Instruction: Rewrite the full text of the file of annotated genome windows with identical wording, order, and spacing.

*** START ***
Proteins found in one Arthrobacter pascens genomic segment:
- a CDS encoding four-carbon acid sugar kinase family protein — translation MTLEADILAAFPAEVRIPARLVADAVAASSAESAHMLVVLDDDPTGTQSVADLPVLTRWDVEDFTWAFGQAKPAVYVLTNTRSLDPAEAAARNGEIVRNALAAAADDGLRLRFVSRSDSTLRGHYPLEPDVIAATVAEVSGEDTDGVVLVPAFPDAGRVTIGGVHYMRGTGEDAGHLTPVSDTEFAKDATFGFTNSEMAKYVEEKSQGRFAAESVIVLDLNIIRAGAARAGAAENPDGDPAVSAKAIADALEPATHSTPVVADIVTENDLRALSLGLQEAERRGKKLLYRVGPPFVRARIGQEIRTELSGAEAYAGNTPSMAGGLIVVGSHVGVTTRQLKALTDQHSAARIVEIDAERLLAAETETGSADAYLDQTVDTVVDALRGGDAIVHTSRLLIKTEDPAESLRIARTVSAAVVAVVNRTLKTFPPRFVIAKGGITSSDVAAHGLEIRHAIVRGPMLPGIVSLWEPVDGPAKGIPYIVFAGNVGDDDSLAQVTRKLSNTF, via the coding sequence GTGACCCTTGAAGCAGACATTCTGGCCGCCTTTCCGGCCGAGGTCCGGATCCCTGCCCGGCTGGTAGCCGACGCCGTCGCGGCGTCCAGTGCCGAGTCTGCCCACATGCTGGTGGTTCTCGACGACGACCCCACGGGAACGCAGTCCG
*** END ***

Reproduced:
Proteins found in one Arthrobacter pascens genomic segment:
- a CDS encoding four-carbon acid sugar kinase family protein — translation MTLEADILAAFPAEVRIPARLVADAVAASSAESAHMLVVLDDDPTGTQSVADLPVLTRWDVEDFTWAFGQAKPAVYVLTNTRSLDPAEAAARNGEIVRNALAAAADDGLRLRFVSRSDSTLRGHYPLEPDVIAATVAEVSGEDTDGVVLVPAFPDAGRVTIGGVHYMRGTGEDAGHLTPVSDTEFAKDATFGFTNSEMAKYVEEKSQGRFAAESVIVLDLNIIRAGAARAGAAENPDGDPAVSAKAIADALEPATHSTPVVADIVTENDLRALSLGLQEAERRGKKLLYRVGPPFVRARIGQEIRTELSGAEAYAGNTPSMAGGLIVVGSHVGVTTRQLKALTDQHSAARIVEIDAERLLAAETETGSADAYLDQTVDTVVDALRGGDAIVHTSRLLIKTEDPAESLRIARTVSAAVVAVVNRTLKTFPPRFVIAKGGITSSDVAAHGLEIRHAIVRGPMLPGIVSLWEPVDGPAKGIPYIVFAGNVGDDDSLAQVTRKLSNTF, via the coding sequence GTGACCCTTGAAGCAGACATTCTGGCCGCCTTTCCGGCCGAGGTCCGGATCCCTGCCCGGCTGGTAGCCGACGCCGTCGCGGCGTCCAGTGCCGAGTCTGCCCACATGCTGGTGGTTCTCGACGACGACCCCACGGGAACGCAGTCCG